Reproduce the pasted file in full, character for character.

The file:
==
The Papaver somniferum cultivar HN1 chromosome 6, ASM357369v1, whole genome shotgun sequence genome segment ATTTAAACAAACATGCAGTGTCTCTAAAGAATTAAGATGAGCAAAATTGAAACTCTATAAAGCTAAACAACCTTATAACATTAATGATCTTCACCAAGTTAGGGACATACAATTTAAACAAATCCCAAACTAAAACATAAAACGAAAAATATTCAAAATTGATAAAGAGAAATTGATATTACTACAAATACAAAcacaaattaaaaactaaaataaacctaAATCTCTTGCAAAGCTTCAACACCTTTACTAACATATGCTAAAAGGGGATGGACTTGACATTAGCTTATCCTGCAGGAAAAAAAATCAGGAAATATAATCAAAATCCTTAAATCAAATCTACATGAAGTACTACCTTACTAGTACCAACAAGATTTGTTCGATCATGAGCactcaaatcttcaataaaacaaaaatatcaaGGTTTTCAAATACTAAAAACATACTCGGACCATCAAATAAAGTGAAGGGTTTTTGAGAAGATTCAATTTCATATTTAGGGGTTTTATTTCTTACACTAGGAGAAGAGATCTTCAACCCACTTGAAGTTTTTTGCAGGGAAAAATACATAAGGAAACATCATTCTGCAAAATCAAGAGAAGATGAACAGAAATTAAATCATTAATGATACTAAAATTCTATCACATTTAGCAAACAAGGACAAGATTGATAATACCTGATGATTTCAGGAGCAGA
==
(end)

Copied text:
The Papaver somniferum cultivar HN1 chromosome 6, ASM357369v1, whole genome shotgun sequence genome segment ATTTAAACAAACATGCAGTGTCTCTAAAGAATTAAGATGAGCAAAATTGAAACTCTATAAAGCTAAACAACCTTATAACATTAATGATCTTCACCAAGTTAGGGACATACAATTTAAACAAATCCCAAACTAAAACATAAAACGAAAAATATTCAAAATTGATAAAGAGAAATTGATATTACTACAAATACAAAcacaaattaaaaactaaaataaacctaAATCTCTTGCAAAGCTTCAACACCTTTACTAACATATGCTAAAAGGGGATGGACTTGACATTAGCTTATCCTGCAGGAAAAAAAATCAGGAAATATAATCAAAATCCTTAAATCAAATCTACATGAAGTACTACCTTACTAGTACCAACAAGATTTGTTCGATCATGAGCactcaaatcttcaataaaacaaaaatatcaaGGTTTTCAAATACTAAAAACATACTCGGACCATCAAATAAAGTGAAGGGTTTTTGAGAAGATTCAATTTCATATTTAGGGGTTTTATTTCTTACACTAGGAGAAGAGATCTTCAACCCACTTGAAGTTTTTTGCAGGGAAAAATACATAAGGAAACATCATTCTGCAAAATCAAGAGAAGATGAACAGAAATTAAATCATTAATGATACTAAAATTCTATCACATTTAGCAAACAAGGACAAGATTGATAATACCTGATGATTTCAGGAGCAGA